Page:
· The spouse cannot have the right to direct the beneficial enjoyment of the disclaimed property in a transfer that is not subject to a federal estate and gift tax. Reg. §25.2518(e)(2). The spouse cannot have an inter vivos or testamentary special or limited power of appointment.
· Spouse cannot have a general power of appointment.
· If the spouse is the trustee of the Disclaimer Trust, the spouse can have discretionary powers to benefit herself and others if the discretionary powers are governed by an ascertainable standard. Reg. §25.2518(e)(5), Example 5.
· Spouse can be the income beneficiary.
· Spouse can be the beneficiary of trustee’s discretionary power to invade corpus, whether or not that power is limited by an ascertainable standard. Reg. §25.2518(e)(5), Example 6.
· Spouse can have a 5 x 5 power. Reg. §25.2518(e)(5), Example 7.
· If spouse disclaims and the disclaimed assets pass to a trust which gives the spouse powers she is not allowed to have under a qualified disclaimer, she must disclaim the power(s) over that portion of the trust that is attributable to the disclaimed property passing to the trust. The regulations direct that this portion be determined by a fraction, the numerator which is the fair market value of the disclaimed property on the date of the disclaimer and the denominator of which is the total fair market value of the trust immediately after the disclaimer.
6. Disclaiming a Fiduciary Power
· When it is a trustee who is disclaiming a fiduciary power beneficial to trust beneficiaries, Rev. Rul. 90-110 makes it clear that appropriate authorization must be obtained if the disclaimer is to be a qualified disclaimer.
· A fiduciary may want to disclaim fiduciary powers to clean up a trust for a marital or charitable deduction or other tax purposes. Under trust law, just as a fiduciary cannot resign without court approval or authorization by the will or trust under which the fiduciary acts, so a fiduciary cannot disclaim a power without court approval or authorization by the instrument under which the fiduciary acts. Even if a fiduciary can disclaim a fiduciary power, her disclaimer does not bind successor fiduciaries, unless the instrument under which the fiduciary acts makes the disclaimed power personal to that fiduciary or unless the power still exists because it is exercisable by co-fiduciaries. Moreover, a fiduciary cannot disclaim a power beneficial to a beneficiary so as to cause detriment to that beneficiary, unless the will or trust permits or the beneficiary consents by executing a disclaimer herself.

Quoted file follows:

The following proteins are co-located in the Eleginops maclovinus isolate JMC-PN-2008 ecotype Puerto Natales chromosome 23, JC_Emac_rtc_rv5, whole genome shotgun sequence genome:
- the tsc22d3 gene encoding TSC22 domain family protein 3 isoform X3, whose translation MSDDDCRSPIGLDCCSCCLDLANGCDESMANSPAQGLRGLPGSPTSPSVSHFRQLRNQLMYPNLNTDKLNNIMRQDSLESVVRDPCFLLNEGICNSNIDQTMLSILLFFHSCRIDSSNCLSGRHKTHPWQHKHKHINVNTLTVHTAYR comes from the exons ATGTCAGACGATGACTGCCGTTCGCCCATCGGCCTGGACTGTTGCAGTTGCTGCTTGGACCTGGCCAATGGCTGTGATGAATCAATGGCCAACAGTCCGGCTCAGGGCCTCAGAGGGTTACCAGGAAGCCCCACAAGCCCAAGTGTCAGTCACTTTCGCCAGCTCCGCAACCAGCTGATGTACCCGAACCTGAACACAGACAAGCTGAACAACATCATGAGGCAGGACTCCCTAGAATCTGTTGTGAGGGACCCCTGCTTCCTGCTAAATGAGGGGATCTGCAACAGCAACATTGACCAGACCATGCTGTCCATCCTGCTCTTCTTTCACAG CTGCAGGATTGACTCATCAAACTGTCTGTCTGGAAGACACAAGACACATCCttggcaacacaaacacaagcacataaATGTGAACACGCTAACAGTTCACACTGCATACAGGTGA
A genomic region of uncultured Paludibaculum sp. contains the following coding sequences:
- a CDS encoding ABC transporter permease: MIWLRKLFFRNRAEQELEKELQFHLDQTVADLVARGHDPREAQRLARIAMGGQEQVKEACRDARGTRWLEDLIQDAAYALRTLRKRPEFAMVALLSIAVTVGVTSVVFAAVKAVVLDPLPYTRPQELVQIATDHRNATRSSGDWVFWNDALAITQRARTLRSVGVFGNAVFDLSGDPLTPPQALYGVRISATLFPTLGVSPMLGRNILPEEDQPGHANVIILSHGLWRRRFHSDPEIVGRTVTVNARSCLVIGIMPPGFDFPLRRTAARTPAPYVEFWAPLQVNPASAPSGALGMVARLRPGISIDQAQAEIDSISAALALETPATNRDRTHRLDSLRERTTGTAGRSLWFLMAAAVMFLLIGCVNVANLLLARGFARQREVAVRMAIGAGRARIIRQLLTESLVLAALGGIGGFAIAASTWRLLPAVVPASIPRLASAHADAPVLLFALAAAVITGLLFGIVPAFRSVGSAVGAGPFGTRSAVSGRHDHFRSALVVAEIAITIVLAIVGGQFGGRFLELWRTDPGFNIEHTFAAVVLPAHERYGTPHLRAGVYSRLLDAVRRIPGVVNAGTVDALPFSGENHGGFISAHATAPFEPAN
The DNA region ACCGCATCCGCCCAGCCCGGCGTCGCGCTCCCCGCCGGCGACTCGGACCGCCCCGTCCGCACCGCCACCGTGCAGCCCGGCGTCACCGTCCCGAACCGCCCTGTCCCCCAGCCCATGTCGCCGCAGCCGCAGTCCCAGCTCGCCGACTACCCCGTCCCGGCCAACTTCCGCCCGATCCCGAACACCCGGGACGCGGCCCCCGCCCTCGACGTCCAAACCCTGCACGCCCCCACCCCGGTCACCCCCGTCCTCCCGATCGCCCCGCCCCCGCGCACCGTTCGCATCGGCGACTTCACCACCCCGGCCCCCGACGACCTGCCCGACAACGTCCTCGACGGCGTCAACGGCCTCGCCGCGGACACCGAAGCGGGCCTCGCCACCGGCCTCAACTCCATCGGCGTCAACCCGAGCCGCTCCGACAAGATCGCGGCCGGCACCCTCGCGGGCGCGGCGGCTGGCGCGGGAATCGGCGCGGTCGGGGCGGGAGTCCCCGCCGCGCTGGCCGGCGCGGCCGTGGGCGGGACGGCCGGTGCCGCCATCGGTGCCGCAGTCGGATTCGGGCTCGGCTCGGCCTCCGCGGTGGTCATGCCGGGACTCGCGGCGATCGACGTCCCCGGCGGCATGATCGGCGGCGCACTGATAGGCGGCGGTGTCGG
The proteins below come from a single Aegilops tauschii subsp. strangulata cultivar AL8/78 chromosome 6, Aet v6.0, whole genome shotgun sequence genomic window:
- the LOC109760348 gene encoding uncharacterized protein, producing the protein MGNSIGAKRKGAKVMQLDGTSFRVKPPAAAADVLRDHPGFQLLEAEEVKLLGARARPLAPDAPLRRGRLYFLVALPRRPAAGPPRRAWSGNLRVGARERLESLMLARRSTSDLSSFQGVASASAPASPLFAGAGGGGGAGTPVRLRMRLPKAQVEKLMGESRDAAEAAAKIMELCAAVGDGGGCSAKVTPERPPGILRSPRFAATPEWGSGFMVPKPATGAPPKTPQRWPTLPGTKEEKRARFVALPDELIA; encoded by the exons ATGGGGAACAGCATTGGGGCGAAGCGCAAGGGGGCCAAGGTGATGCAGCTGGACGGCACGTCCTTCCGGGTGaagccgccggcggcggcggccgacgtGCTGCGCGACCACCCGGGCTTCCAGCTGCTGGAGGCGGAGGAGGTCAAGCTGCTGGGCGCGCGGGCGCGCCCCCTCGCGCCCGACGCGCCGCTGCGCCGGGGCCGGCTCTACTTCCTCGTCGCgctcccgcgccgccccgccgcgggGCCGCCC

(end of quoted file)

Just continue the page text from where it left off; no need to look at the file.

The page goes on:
7. Medicaid Planning with Disclaimers
· Disclaimers, while a valuable and flexible tool for estate planning, may not be the best plan for a couple contemplating Medicaid planning. Pursuant to 96 ADM 8, renouncing an inheritance constitutes a transfer of assets for Medicaid eligibility purposes.
· Medicaid deems a disclaimer as a transfer of assets for which a penalty is assessed. The date of the transfer would be deemed to be the date of the disclaimer.
· However, a disclaimer of a partial interest by a surviving spouse on Medicaid may allow some Medicaid and tax planning. The amount disclaimed is deemed a transfer which results in a penalty period, but the amount not disclaimed can be used to cover nursing home expenses (alternate form of “rule of halves”)
B. Credit Shelter Trusts
The credit shelter plan carves out the amount of the client’s available applicable exclusion amount and bequeaths it to a trust for the benefit of the surviving spouse and children. The trust can be structured in a variety of ways, the most flexible of which permits discretionary distribution of interest and principal among surviving spouse and children, and at the death of the surviving spouse, passes to the surviving issue. At the death of the first spouse, no estate tax is due because a portion of the estate is protected by the applicable credit and presumably the balance is protected by the marital deduction. At the death of the surviving spouse, the credit shelter trust is not includible in her estate and the surviving spouse’s available applicable credit amount protects as much as possible of the surviving spouse’s assets. Thus, the children receive the benefit of both spouse’s applicable credits.